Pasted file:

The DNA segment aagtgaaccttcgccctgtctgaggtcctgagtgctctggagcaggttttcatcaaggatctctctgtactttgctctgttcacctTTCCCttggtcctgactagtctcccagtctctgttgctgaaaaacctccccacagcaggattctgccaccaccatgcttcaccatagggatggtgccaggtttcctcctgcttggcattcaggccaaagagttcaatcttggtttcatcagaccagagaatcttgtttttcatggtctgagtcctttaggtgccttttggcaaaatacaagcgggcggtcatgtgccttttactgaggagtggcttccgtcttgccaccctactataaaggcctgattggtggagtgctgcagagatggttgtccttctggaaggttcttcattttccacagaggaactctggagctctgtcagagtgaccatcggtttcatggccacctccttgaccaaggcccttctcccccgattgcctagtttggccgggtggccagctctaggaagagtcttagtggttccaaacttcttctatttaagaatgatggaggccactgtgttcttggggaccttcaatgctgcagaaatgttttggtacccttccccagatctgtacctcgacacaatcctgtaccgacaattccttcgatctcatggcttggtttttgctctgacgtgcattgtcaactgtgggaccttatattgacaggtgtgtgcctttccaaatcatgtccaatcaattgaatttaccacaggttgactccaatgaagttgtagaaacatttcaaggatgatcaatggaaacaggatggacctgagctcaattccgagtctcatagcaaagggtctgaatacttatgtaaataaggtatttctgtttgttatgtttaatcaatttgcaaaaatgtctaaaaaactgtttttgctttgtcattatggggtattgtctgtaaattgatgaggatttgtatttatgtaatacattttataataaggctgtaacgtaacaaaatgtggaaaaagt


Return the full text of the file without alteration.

The DNA segment aagtgaaccttcgccctgtctgaggtcctgagtgctctggagcaggttttcatcaaggatctctctgtactttgctctgttcacctTTCCCttggtcctgactagtctcccagtctctgttgctgaaaaacctccccacagcaggattctgccaccaccatgcttcaccatagggatggtgccaggtttcctcctgcttggcattcaggccaaagagttcaatcttggtttcatcagaccagagaatcttgtttttcatggtctgagtcctttaggtgccttttggcaaaatacaagcgggcggtcatgtgccttttactgaggagtggcttccgtcttgccaccctactataaaggcctgattggtggagtgctgcagagatggttgtccttctggaaggttcttcattttccacagaggaactctggagctctgtcagagtgaccatcggtttcatggccacctccttgaccaaggcccttctcccccgattgcctagtttggccgggtggccagctctaggaagagtcttagtggttccaaacttcttctatttaagaatgatggaggccactgtgttcttggggaccttcaatgctgcagaaatgttttggtacccttccccagatctgtacctcgacacaatcctgtaccgacaattccttcgatctcatggcttggtttttgctctgacgtgcattgtcaactgtgggaccttatattgacaggtgtgtgcctttccaaatcatgtccaatcaattgaatttaccacaggttgactccaatgaagttgtagaaacatttcaaggatgatcaatggaaacaggatggacctgagctcaattccgagtctcatagcaaagggtctgaatacttatgtaaataaggtatttctgtttgttatgtttaatcaatttgcaaaaatgtctaaaaaactgtttttgctttgtcattatggggtattgtctgtaaattgatgaggatttgtatttatgtaatacattttataataaggctgtaacgtaacaaaatgtggaaaaagt